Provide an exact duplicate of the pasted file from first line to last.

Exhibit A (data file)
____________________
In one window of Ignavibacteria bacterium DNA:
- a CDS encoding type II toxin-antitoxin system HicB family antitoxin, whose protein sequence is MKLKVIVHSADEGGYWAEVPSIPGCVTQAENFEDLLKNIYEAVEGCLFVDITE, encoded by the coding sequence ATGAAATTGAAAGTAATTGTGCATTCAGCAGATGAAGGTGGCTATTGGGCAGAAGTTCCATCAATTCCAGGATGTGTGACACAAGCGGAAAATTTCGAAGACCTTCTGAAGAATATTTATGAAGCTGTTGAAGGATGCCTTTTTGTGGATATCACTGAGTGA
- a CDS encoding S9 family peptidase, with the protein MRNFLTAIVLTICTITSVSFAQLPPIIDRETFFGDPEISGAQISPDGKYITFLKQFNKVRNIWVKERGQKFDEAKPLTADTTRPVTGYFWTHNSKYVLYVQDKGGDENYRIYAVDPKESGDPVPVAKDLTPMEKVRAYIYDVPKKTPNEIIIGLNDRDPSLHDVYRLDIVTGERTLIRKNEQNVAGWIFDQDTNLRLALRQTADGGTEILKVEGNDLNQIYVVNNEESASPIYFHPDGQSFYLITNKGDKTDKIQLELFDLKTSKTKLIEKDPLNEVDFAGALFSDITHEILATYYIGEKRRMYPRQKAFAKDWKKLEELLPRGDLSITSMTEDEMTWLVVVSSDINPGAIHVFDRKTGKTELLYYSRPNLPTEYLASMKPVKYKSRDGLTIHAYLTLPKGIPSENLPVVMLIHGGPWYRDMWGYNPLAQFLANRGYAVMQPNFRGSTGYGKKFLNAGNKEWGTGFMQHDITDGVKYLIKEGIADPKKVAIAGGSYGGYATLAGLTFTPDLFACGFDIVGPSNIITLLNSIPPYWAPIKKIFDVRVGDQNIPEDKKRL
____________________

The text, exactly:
In one window of Ignavibacteria bacterium DNA:
- a CDS encoding type II toxin-antitoxin system HicB family antitoxin, whose protein sequence is MKLKVIVHSADEGGYWAEVPSIPGCVTQAENFEDLLKNIYEAVEGCLFVDITE, encoded by the coding sequence ATGAAATTGAAAGTAATTGTGCATTCAGCAGATGAAGGTGGCTATTGGGCAGAAGTTCCATCAATTCCAGGATGTGTGACACAAGCGGAAAATTTCGAAGACCTTCTGAAGAATATTTATGAAGCTGTTGAAGGATGCCTTTTTGTGGATATCACTGAGTGA
- a CDS encoding S9 family peptidase, with the protein MRNFLTAIVLTICTITSVSFAQLPPIIDRETFFGDPEISGAQISPDGKYITFLKQFNKVRNIWVKERGQKFDEAKPLTADTTRPVTGYFWTHNSKYVLYVQDKGGDENYRIYAVDPKESGDPVPVAKDLTPMEKVRAYIYDVPKKTPNEIIIGLNDRDPSLHDVYRLDIVTGERTLIRKNEQNVAGWIFDQDTNLRLALRQTADGGTEILKVEGNDLNQIYVVNNEESASPIYFHPDGQSFYLITNKGDKTDKIQLELFDLKTSKTKLIEKDPLNEVDFAGALFSDITHEILATYYIGEKRRMYPRQKAFAKDWKKLEELLPRGDLSITSMTEDEMTWLVVVSSDINPGAIHVFDRKTGKTELLYYSRPNLPTEYLASMKPVKYKSRDGLTIHAYLTLPKGIPSENLPVVMLIHGGPWYRDMWGYNPLAQFLANRGYAVMQPNFRGSTGYGKKFLNAGNKEWGTGFMQHDITDGVKYLIKEGIADPKKVAIAGGSYGGYATLAGLTFTPDLFACGFDIVGPSNIITLLNSIPPYWAPIKKIFDVRVGDQNIPEDKKRL